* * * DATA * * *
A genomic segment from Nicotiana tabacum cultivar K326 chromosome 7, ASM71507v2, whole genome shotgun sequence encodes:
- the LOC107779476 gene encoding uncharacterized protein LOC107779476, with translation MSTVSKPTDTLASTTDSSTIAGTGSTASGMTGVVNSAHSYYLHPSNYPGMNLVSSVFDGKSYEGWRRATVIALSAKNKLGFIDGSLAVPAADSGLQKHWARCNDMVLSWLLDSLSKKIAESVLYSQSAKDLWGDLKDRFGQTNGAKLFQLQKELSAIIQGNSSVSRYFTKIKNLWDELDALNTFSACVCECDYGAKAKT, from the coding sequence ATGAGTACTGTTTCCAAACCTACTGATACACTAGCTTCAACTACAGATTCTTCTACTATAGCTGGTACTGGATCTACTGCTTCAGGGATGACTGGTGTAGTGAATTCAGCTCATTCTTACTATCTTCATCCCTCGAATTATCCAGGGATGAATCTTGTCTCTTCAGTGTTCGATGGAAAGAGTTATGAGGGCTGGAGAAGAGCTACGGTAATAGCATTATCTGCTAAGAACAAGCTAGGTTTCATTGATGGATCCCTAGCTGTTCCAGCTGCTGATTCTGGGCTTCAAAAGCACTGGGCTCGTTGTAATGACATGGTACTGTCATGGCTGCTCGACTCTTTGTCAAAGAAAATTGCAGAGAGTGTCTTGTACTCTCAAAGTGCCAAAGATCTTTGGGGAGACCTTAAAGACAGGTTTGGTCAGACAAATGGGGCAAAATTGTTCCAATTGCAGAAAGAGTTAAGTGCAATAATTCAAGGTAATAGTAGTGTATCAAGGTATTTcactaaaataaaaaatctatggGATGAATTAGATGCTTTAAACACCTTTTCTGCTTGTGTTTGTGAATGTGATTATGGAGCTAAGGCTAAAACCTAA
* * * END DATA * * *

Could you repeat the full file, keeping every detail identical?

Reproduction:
A genomic segment from Nicotiana tabacum cultivar K326 chromosome 7, ASM71507v2, whole genome shotgun sequence encodes:
- the LOC107779476 gene encoding uncharacterized protein LOC107779476, with translation MSTVSKPTDTLASTTDSSTIAGTGSTASGMTGVVNSAHSYYLHPSNYPGMNLVSSVFDGKSYEGWRRATVIALSAKNKLGFIDGSLAVPAADSGLQKHWARCNDMVLSWLLDSLSKKIAESVLYSQSAKDLWGDLKDRFGQTNGAKLFQLQKELSAIIQGNSSVSRYFTKIKNLWDELDALNTFSACVCECDYGAKAKT, from the coding sequence ATGAGTACTGTTTCCAAACCTACTGATACACTAGCTTCAACTACAGATTCTTCTACTATAGCTGGTACTGGATCTACTGCTTCAGGGATGACTGGTGTAGTGAATTCAGCTCATTCTTACTATCTTCATCCCTCGAATTATCCAGGGATGAATCTTGTCTCTTCAGTGTTCGATGGAAAGAGTTATGAGGGCTGGAGAAGAGCTACGGTAATAGCATTATCTGCTAAGAACAAGCTAGGTTTCATTGATGGATCCCTAGCTGTTCCAGCTGCTGATTCTGGGCTTCAAAAGCACTGGGCTCGTTGTAATGACATGGTACTGTCATGGCTGCTCGACTCTTTGTCAAAGAAAATTGCAGAGAGTGTCTTGTACTCTCAAAGTGCCAAAGATCTTTGGGGAGACCTTAAAGACAGGTTTGGTCAGACAAATGGGGCAAAATTGTTCCAATTGCAGAAAGAGTTAAGTGCAATAATTCAAGGTAATAGTAGTGTATCAAGGTATTTcactaaaataaaaaatctatggGATGAATTAGATGCTTTAAACACCTTTTCTGCTTGTGTTTGTGAATGTGATTATGGAGCTAAGGCTAAAACCTAA